flying saucers: a modern myth
Fig 1. Kenneth Arnold.
Fig 2. A purported flying saucer over a house in post-war suburban USA.
'Flying saucer' was a term coined following the reported sighting by Kenneth Arnold (Fig 1), on June 24, 1947, of nine luminous objects in the sky over Washington state. Arnold, a businessman and part-time deputy sheriff was piloting a private plane when he saw the unusual lights heading south from the direction of Mount Baker toward Mount Rainier at what he estimated was a supersonic speed. In describing to reporters later how the objects moved he said that they hugged the contours and appeared to undulate "like a saucer skipping over water." By the time, the story appeared in print his words had been distorted to the phrase "flying saucer." Arnold's sighting, and the great publicity it received, triggered the saucer flap of 1947. Various theories have been put forward to account for the incident, including an especially plausible one which involves the little understood phenomenon of earthlights.
Birth of a modern myth
Extensive media coverage of the first so-called 'flying saucers' observed, on June 24, 1947, near Mount Rainier by businessman Kenneth Arnold opened the floodgates to a deluge of similar sightings. Within three weeks of the Arnold incident, the US military had logged 850 reports from around the nation. Most of these were readily accounted for in terms of astronomical objects, aircraft, hoaxes, and the like. However, inevitably, a few cases proved more difficult to resolve and these provided fertile ground for speculation.
Several factors conspired to see the United States, in the summer of 1947, firmly in the grip of saucer fever. It was only a decade since the mass panic instigated by the The War of the Worlds radio play. That broadcast had gone out on the eve of war in Europe, at a time when the sight and sound of Hitler's fanatical storm-troopers in Berlin was bringing home to people everywhere the very real possibility of invasion by a powerful, single-minded enemy. Now the War was over, Germany and Japan had been defeated, but a general nervousness pervaded America about the new threat of communism. The public and military alike were alive to the possibility of preemptive aerial attack by the Soviets, perhaps using weapons of advanced design smuggled out of Nazi Germany. It is not difficult to understand, following the media hype surrounding Arnold's sighting, people's preoccupation with what might be going on in the skies overhead, nor the ease with which, in all the excitement, it was possible for even commonplace phenomena to be misinterpreted. Those who believed the saucers (or "flying disks," as they were also known) were both real and artificial, could choose between the theory that they were man-made and the extraterrestrial hypothesis.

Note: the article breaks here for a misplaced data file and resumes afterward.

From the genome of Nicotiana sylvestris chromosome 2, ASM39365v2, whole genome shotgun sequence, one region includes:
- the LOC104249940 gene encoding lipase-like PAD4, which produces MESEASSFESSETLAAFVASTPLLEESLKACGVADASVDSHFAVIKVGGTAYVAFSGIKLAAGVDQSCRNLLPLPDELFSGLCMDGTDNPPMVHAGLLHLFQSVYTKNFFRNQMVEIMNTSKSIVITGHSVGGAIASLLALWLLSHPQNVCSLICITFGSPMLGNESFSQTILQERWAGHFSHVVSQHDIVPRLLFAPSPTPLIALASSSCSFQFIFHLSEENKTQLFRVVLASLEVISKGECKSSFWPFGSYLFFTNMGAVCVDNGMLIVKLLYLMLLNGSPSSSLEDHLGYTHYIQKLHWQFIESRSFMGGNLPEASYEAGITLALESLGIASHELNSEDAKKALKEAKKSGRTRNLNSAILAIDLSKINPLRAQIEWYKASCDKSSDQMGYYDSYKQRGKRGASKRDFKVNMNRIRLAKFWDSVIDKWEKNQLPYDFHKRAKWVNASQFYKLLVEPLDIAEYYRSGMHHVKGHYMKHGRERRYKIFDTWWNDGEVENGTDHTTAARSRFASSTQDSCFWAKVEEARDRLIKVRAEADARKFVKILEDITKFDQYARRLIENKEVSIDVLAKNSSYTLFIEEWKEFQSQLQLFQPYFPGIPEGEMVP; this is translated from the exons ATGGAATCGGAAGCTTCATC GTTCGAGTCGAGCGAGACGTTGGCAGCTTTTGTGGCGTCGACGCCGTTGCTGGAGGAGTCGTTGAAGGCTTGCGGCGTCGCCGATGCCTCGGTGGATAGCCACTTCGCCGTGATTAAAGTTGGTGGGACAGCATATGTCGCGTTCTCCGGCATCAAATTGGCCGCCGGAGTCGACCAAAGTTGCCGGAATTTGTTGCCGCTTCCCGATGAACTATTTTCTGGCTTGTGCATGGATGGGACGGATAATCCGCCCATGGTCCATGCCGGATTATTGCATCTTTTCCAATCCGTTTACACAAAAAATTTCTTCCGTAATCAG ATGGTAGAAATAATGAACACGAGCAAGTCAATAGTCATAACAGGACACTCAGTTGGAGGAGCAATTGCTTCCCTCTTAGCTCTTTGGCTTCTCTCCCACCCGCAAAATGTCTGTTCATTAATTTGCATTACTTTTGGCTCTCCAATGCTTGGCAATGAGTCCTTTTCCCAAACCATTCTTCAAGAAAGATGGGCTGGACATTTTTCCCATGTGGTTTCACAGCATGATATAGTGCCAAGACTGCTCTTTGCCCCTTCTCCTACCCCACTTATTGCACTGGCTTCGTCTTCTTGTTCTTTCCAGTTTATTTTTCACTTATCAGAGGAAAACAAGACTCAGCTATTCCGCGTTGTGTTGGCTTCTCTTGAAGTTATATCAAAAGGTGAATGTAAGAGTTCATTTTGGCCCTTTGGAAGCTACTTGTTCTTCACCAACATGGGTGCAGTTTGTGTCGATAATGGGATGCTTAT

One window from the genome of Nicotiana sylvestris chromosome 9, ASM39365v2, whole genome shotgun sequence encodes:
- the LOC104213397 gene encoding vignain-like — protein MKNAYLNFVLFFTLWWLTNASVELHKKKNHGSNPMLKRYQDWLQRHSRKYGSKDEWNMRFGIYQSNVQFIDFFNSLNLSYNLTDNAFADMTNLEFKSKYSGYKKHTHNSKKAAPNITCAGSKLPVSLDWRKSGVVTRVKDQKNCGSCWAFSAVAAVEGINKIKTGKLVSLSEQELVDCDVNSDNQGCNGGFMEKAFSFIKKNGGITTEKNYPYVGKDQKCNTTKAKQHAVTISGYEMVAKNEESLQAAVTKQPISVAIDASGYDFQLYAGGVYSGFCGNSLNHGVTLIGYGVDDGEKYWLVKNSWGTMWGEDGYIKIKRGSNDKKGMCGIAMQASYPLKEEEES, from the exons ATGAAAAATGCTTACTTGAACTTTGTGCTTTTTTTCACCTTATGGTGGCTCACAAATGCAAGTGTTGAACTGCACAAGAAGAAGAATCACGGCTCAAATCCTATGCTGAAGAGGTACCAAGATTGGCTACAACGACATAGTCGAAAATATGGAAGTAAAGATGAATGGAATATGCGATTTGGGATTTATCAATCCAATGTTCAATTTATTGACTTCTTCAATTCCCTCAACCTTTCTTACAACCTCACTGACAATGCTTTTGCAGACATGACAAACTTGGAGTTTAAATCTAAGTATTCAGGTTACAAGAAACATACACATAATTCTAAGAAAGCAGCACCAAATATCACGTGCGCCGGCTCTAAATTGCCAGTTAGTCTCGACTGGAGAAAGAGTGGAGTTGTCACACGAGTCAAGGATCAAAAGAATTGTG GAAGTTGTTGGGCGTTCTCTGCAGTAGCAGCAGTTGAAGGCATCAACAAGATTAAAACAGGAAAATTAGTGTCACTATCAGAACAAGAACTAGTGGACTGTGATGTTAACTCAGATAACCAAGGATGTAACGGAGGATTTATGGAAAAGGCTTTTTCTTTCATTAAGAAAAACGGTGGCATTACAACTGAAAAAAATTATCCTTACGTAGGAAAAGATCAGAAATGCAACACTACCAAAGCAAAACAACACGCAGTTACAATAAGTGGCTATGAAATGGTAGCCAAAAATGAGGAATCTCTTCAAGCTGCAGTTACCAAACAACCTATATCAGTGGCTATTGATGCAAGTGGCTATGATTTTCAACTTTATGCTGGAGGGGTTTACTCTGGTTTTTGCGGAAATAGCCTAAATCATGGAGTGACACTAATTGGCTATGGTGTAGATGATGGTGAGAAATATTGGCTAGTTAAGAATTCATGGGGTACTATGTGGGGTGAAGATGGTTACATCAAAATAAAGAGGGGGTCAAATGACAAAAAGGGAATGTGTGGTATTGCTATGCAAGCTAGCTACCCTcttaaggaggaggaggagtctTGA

Arnold, Kenneth (1915–1984)
Kenneth Arnold was a businessman, part-time deputy sheriff, and accomplished private pilot whose sighting of luminous objects, while flying his own Callair plane, over the Cascades, marked the start of the saucer flap of 1947.
Arnold was returning from Chehalis to Yakima, Washington, after a business trip, when he heard that a C-46 transport plane belonging to the US Marine Corps had come down near Mount Rainier. In the hope of claiming a $5,000 government reward, he determined to spend an hour or so searching for the wreckage. While making a 180-degree turn above the town of Mineral, at an altitude of 2,800 m (9,200 ft), "a tremendously bright flash lit up the surfaces of my aircraft." At 2.59 pm, he observed "a formation of very bright objects coming from the vicinity of Mount Baker, flying very close to the mountaintops and traveling at tremendous speed." Using the clock on his instrument panel, and Mounts Rainier and Adams as markers, and estimating that the formation would pass about 35 km (23 miles) in front of him, Arnold calculated that the objects were traveling at over 2,720 km/h (1,700 mph). Since they appeared to be flying in formation and, therefore, in Arnold's view artificial, this speed was astounding. Only later that year would the sound barrier, of about 1,200 km/h (750 mph), be broken by Chuck Yeager in a jet aircraft.
Commented Arnold: "They didn't fly like any aircraft I had seen before ... They flew in a definite formation, but erratically ... like speed boats on rough water or similar to the tail of a Chinese kite ... they fluttered and sailed, tipping their wings alternately and emitting those very bright blue-white flashes from their surfaces." It was while describing his encounter to reporters later the same day that the term "flying saucer" was coined.
'Flying disk' was an alternative description, commonly used between 1947 and 1952, for the phenomenon also known as flying saucers. It appears to have been the preferred term in military circles until it was superseded by 'unidentified flying object' at the start of Project Blue Book.
Alternatively, 'flying disk' was a popular description for the Avrocar experimental aircraft. Incidentally, there is no possibility that the Avrocar, despite its appearance, could have been responsible for any UFO reports, since it only flew at test sites and never at more than a couple of meters above the ground.